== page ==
At half past eight I would walk a couple of hundred yards to Archie Lyles Pharmacy so I could pick up our daily scripts. Not so long to wait now and I pulled on my leather overcoat in anticipation. I lay down on our bed and listened to Sonia’s mother, Florrie, pottering about, downstairs in the kitchen, as I waited for the minutes to pass. As the opiate left my blood my senses awoke, sometimes violently, and I began to smell the acrid, bad cabbage smell of our unwashed bodies. Normally we couldn’t smell ourselves so we only washed now and again; a wipe with a damp flannel here and there. We listened for the front door to bang and that told us that Florrie had gone across the road to open up her small knitting and wool shop for the day. Her husband Ralph had already left for work earlier at Morris Motors and the house was empty except for two, half dead drug addicts.

We had moved in with Sonia’s parents a few months previously as we could never raise the cash to pay the rent on our flat. To explain our awful appearance to her parents Sonia had told them that we were both getting over Hepatitis B and that our recovery would be a long job. I’m convinced that Florrie never bought this story but I don’t know what she believed. If I had been her I would have hated me with a rage and a passion for not protecting her lovely daughter better, but instead, she was kind and loving with me the whole time we lived there.

“I’m really sick Joe, when are you going to pick up?” pleaded Sonia.

“I’ll go now, don’t worry and I’ll get back as quickly as I can,” I replied. Despite my withdrawal pain I quite enjoyed parts of this early morning walk to the chemist. The fresh morning air, a bonfire smoking somewhere, cheap perfume coming from a lady at the bus stop, the scent of the Thames on the breeze. All these smells triggered memories from my childhood evoking strong emotions within me, some sad and some happy. William Burroughs once wrote that someone ought to bottle and market this marvellous side effect of heroin withdrawal. All my senses were alert and heightened for part of each awful day.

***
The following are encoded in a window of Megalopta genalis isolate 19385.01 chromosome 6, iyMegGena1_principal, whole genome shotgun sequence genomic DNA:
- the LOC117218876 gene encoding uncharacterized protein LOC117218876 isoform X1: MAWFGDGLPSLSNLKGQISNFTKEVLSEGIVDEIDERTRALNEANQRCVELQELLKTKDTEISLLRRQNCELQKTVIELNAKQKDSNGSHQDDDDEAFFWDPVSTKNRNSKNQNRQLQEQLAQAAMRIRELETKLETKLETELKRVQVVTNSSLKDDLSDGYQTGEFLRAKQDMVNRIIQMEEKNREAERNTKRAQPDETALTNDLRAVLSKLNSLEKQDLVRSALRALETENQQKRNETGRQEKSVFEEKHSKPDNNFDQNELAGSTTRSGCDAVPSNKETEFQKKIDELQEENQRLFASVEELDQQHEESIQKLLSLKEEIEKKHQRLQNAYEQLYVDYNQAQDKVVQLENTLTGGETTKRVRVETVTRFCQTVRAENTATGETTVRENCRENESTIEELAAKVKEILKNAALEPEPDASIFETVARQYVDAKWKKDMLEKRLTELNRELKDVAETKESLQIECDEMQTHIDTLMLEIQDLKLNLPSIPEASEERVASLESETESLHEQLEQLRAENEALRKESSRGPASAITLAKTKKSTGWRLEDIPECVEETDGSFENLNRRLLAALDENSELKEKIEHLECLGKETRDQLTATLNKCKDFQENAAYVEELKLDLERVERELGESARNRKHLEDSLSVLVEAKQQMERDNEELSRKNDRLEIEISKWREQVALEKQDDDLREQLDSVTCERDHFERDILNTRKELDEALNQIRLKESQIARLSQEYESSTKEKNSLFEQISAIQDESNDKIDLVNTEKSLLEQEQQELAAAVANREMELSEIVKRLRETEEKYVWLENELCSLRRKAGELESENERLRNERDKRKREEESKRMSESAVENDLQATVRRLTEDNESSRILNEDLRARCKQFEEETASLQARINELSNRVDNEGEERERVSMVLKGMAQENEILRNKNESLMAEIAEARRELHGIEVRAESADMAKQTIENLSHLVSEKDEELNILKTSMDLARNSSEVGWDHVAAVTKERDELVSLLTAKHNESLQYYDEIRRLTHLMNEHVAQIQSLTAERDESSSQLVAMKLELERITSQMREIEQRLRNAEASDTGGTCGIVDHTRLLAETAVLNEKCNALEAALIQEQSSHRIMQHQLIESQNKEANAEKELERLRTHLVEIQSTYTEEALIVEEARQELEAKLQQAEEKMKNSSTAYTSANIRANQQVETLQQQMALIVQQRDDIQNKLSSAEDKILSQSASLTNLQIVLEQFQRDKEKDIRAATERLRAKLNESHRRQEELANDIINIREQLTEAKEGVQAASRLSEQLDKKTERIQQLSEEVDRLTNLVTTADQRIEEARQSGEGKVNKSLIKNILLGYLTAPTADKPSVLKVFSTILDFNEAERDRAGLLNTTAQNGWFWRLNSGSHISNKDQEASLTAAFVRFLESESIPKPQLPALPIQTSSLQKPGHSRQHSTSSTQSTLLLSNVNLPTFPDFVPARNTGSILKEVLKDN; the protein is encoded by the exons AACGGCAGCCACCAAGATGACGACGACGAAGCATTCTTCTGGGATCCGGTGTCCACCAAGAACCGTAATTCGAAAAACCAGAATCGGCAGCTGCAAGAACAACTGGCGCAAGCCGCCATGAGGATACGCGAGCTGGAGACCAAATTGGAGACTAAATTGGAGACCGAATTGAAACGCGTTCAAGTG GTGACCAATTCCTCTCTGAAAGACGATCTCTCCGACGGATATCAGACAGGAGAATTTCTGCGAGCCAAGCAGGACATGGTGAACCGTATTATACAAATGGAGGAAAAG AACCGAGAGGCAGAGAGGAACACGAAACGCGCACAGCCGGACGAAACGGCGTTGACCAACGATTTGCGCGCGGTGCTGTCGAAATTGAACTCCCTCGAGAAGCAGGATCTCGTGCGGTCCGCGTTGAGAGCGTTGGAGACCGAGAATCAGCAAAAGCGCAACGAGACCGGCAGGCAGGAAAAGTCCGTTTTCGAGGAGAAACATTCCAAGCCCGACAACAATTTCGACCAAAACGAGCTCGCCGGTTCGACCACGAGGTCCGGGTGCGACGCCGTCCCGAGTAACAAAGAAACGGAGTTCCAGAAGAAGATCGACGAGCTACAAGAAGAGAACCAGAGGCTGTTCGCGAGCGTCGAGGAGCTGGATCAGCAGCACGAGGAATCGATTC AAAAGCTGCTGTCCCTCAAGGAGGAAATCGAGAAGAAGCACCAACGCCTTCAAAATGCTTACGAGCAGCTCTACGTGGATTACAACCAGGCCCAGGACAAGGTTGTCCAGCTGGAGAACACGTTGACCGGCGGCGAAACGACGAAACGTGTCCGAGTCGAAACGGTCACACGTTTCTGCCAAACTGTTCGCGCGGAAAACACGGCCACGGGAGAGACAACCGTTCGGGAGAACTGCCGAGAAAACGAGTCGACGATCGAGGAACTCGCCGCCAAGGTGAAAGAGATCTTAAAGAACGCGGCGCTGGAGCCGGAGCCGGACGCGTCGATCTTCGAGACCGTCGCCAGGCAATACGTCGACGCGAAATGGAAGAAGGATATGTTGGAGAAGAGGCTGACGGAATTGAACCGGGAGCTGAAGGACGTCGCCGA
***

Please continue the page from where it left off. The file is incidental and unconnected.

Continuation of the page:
I usually arrived at the shop before Archie or his lady assistants. To others I must have looked a pathetic sight pacing up and down outside his pharmacy every morning. Long, greasy hair and a white, sometimes blue, face. My clothes hung loose on my skinny frame and were now several sizes too big for me. Grimy, grey plimsolls, blood splattered Levis: a shirt peppered with nod burns and buttoned up unequally, so that one shirt tail hung 6 inches below the other outside my jeans. My brown, Belgian leather overcoat topped this ensemble, old, scratched and scuffed. A sad sight to others maybe, but I felt as if I was at the pinnacle of cool. My hip, dramatic protest at a cruel, harsh and unfair world. Waiting there, shivering, sniffing and shaking I was Jean Genet, Coleridge, Byron and Trocchi all in one…….but much more radical. I was deliberately killing myself…….that is…. until it got too painful. Come on, come on, the waiting is getting tedious now, hurry up Archie, for fucks sake hurry up, I thought.